Being a user of Facebook and Google+ frequently, I’ve come to respect both networks and how they operate. I’m mostly sharing with friends and family on Facebook, and Google+ allows me to share with fellow tech enthusiasts such as myself. I like the atmosphere on Google+ much better: you can find groups there that are tailored to your interests, and you don’t have crazy news feeds that seem as overwhelming as those on Facebook. I’ve done a lot of reading on studies about how depressed someone can become using social media networks, and, if Facebook is the major go-to site, I can believe it. I know couples who use Facebook and aim to prove to the world that their lives are perfect – unfortunately for them, I know how imperfect their lives really are. Although I’ve been a Facebook user much longer than a Google+ user, I prefer Google+ when it comes to my social media life.
Well, Facebook has become more and more sophisticated as the year’s pass, but Mark Zuckerberg’s newest idea pertains to creating a new “dislike” button for Facebook. There are times when I’ve read something about a friend’s relative or cousin dying and wanted to let them know that I feel their pain (empathy). To this end, CEO Zuckerberg wants to provide some sort of empathy button so that people can share each other’s pain on social media. The CEO announced today that the Facebook team is actually working on the “dislike” button in a CNBC interview:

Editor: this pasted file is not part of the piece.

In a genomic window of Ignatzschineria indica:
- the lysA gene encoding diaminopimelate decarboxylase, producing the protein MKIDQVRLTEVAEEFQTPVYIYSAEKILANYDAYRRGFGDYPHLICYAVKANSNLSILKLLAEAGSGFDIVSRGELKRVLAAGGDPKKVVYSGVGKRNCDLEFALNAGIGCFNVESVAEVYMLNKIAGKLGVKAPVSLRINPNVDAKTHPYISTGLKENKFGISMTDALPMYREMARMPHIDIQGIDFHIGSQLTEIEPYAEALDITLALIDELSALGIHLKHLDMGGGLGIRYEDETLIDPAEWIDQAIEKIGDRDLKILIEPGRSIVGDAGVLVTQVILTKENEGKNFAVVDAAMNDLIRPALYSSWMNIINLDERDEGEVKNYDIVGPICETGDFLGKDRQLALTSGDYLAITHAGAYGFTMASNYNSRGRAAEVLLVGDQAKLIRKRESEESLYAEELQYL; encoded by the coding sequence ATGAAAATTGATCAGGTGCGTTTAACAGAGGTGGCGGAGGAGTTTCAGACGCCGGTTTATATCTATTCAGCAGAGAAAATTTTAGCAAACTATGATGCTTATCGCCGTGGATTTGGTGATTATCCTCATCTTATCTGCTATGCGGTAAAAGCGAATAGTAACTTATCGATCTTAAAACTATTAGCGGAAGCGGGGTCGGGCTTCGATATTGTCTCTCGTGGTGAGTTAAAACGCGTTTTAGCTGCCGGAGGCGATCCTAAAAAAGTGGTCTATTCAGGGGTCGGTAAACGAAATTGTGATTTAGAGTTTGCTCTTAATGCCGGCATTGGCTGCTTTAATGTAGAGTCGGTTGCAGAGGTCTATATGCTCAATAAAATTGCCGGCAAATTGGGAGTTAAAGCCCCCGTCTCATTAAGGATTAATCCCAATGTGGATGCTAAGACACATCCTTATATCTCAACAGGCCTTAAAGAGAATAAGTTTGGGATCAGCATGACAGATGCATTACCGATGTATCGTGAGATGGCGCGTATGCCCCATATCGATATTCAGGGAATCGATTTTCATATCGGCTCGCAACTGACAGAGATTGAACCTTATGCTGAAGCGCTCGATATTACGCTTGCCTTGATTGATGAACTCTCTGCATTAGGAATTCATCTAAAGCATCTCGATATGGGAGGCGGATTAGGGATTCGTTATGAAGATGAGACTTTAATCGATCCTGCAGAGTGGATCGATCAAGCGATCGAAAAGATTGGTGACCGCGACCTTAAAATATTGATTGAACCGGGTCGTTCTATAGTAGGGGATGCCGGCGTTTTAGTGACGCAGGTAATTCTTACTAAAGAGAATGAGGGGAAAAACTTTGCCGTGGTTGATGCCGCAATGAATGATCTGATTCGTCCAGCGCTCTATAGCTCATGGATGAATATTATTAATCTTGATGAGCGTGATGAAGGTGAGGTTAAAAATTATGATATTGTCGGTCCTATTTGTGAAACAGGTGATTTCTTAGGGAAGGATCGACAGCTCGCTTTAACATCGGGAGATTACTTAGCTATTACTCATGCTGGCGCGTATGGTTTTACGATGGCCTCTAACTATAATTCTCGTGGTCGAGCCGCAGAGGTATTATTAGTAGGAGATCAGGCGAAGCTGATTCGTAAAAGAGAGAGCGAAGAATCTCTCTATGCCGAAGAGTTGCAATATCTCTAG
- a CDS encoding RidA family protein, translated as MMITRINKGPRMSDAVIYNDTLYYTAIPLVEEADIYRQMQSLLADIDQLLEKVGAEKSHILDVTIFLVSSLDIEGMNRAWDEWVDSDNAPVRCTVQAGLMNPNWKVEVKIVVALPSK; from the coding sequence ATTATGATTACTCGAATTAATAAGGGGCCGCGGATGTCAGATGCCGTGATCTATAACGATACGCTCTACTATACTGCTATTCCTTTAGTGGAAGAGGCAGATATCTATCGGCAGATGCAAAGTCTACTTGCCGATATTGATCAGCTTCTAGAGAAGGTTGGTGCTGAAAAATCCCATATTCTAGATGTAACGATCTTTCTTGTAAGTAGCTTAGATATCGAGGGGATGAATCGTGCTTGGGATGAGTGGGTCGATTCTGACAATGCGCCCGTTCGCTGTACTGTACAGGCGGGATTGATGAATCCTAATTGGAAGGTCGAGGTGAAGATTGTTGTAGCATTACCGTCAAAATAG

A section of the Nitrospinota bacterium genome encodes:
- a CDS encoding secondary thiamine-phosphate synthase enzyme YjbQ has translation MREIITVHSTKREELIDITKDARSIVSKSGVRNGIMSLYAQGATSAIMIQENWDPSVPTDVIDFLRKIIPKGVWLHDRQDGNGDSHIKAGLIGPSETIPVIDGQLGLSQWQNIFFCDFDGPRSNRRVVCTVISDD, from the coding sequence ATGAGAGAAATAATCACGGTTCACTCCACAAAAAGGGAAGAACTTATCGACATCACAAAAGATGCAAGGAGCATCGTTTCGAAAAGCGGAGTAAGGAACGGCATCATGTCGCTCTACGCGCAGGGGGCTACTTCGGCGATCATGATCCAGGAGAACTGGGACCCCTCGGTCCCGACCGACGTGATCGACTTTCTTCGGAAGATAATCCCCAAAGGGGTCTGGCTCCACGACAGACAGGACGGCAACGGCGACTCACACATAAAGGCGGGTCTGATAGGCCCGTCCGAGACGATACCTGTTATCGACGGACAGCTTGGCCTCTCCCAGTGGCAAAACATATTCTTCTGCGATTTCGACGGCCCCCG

“People have asked about the ‘dislike’ button for many years, and probably hundreds of people have asked about this, and today is a special day because today is the day that I actually get to say we are working on it, and are very close to shipping a test of it.”
Zuckerberg confirmed that there is a “dislike” button in testing for Facebook, though Zuckerberg has given no details as to when we can expect to even see the “dislike” button out in the wild on a software update. However, Zuckerberg did make it clear that he only wants the new button to “express empathy,” not to downvote someone’s post or comment, as is the case with Reddit: “That doesn’t seem like the kind of community that we want to create: You don’t want to go through the process of sharing some moment that was important to you in your day and have someone ‘downvote’ it. If you are sharing something that is sad…then it may not feel comfortable to ‘like’ that post,” he said.
Well, I can understand his desire to want to provide an empathic response on social media, but I’d like to see the “dislike” button become more than just an empathy response. After all, some individuals on Facebook are good at being “braggarts” about their lives and their good fortune, and some individuals post things on Facebook that should be kept private and restricted to the bedroom. One post I saw in my news feed once concerned a married couple, with the wife posting a picture of her husband in his boxers and bathrobe on her wall while talking about “their special evening” ahead. Things like this need to remain private and not go public. I’m convinced that some people don’t know how to use social media, nor do they know what to say on it.
In short, I love the “dislike” button idea, but I want it to expand to even downvoting those whose Facebook posts are nothing short of ridiculous. Shaming is not a beloved pasttime for many, but perhaps a little shaming (anonymously, too) is what it takes to educate some individuals about what propriety on the World Wide Web is all about.